Journal of neurochemistry

Inositol metabolism during neuroblastoma B50 cell differentiation: effects of differentiating agents on inositol uptake.

PMID 2164574


Inositol uptake was studied in the rat CNS neuroblastoma B50 cell line. Eadie-Hofstee analysis of the uptake pattern reveals two defined modes of inositol entry into the cell. The high-affinity uptake component requires the presence of extracellular sodium and is inhibited by phloridzin. Analysis of the uptake velocities of the high-affinity uptake component provided the following apparent kinetic parameters: Km = 13.7 microM and Vmax = 14.7 pmol/mg of protein/min (without correcting for residual diffusion) and Km = 12.9 microM and Vmax = 12.3 pmol/mg of protein/min (with correction). At physiological concentrations, the high-affinity transport process contributes approximately 70% to total uptake; the remainder is due to a low-affinity diffusion-like process. Uptake inhibition studies reveal that the uptake process is sensitive to ouabain, amiloride, and dichlorobenzamil inhibition but relatively insensitive to cytochalasin B or phloretin. When neuroblastoma B50 cells are induced to differentiate morphologically with high extracellular calcium or with dibutyryl cyclic AMP, a significant decrease in inositol uptake is observed. The dibutyryl cyclic AMP-mediated inhibition of uptake affects only the high-affinity uptake component and is noncompetitive in nature. The high extracellular calcium-mediated inhibition is less specific; it involves "disappearance" of the high-affinity process, some inhibition of the low-affinity process, and an increase of inositol efflux. The significance of these observations is discussed in the context of neuroblastoma B50 cell differentiation.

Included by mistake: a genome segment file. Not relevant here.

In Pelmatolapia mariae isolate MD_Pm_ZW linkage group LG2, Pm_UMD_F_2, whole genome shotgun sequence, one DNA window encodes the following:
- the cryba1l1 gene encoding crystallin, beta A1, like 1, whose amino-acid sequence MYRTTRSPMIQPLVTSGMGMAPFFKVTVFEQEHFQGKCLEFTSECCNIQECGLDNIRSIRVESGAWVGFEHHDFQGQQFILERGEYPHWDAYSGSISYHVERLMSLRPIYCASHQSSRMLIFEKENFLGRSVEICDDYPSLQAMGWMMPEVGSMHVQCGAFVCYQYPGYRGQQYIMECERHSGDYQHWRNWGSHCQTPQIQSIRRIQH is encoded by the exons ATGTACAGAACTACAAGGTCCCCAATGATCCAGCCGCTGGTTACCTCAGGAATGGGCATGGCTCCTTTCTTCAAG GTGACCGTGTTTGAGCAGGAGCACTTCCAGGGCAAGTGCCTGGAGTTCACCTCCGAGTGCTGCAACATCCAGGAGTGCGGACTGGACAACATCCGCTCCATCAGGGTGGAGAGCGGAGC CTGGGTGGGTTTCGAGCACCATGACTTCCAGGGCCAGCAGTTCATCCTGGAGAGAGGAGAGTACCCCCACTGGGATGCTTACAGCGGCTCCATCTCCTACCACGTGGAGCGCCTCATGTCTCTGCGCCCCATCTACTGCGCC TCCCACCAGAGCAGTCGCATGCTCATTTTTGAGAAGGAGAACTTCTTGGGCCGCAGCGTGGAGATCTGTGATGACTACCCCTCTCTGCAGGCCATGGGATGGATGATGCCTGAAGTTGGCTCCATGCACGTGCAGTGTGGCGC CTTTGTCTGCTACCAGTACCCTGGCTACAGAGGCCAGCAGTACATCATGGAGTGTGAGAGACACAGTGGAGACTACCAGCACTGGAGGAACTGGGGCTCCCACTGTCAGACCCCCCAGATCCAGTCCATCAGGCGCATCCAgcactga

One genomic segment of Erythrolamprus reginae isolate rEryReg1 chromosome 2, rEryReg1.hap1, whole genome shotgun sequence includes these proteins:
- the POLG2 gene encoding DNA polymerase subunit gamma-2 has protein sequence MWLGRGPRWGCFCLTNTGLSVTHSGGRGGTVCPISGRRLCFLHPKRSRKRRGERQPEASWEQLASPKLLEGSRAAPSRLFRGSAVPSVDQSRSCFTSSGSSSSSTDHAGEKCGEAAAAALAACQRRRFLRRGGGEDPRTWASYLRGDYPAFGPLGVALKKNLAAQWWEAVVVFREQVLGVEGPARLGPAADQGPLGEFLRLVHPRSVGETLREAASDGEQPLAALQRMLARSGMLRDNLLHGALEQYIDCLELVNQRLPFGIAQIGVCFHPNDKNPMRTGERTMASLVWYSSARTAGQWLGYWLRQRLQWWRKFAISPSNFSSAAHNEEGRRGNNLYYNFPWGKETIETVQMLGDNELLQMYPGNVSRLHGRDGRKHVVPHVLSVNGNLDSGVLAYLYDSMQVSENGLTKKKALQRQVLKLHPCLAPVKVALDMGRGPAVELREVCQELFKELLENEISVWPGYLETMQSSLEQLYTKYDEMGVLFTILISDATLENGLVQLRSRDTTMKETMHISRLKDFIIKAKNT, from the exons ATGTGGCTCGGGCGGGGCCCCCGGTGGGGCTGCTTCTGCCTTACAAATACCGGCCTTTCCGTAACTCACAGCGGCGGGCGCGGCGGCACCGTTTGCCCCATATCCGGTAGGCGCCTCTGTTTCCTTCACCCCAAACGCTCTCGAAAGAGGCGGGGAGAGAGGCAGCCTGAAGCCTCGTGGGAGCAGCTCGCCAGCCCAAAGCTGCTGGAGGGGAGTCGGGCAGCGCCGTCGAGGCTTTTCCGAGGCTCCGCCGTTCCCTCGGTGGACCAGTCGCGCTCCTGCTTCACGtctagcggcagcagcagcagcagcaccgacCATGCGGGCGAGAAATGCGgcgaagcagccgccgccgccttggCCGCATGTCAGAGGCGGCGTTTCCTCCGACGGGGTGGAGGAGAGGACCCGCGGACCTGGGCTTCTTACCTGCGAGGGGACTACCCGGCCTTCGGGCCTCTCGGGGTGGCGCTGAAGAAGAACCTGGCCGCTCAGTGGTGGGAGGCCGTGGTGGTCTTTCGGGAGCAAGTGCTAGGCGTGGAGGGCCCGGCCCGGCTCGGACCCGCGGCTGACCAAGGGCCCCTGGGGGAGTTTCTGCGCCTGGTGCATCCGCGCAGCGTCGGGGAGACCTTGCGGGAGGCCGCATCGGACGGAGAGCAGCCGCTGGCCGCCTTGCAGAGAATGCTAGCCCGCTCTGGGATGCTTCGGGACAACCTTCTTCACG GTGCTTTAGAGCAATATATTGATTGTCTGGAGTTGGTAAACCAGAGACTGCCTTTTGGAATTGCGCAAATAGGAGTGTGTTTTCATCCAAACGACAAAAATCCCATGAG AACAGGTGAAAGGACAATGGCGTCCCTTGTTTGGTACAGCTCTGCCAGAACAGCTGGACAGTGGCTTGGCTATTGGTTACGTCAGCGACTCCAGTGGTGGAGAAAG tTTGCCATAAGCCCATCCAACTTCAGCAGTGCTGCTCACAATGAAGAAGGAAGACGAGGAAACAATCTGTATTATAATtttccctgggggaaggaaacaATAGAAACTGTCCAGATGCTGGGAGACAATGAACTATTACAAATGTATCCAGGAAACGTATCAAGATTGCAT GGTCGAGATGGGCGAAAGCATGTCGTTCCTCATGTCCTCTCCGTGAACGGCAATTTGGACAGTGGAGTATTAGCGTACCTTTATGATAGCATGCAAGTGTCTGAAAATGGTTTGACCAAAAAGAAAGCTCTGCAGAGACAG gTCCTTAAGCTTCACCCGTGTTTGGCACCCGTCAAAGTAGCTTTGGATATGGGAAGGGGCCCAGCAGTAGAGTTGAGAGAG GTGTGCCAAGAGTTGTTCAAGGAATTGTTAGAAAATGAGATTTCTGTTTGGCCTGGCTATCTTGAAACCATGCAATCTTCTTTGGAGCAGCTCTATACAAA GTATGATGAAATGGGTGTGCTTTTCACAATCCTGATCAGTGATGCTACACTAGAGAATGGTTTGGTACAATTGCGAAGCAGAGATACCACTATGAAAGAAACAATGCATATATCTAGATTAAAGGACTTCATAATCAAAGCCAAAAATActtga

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B50, 85042302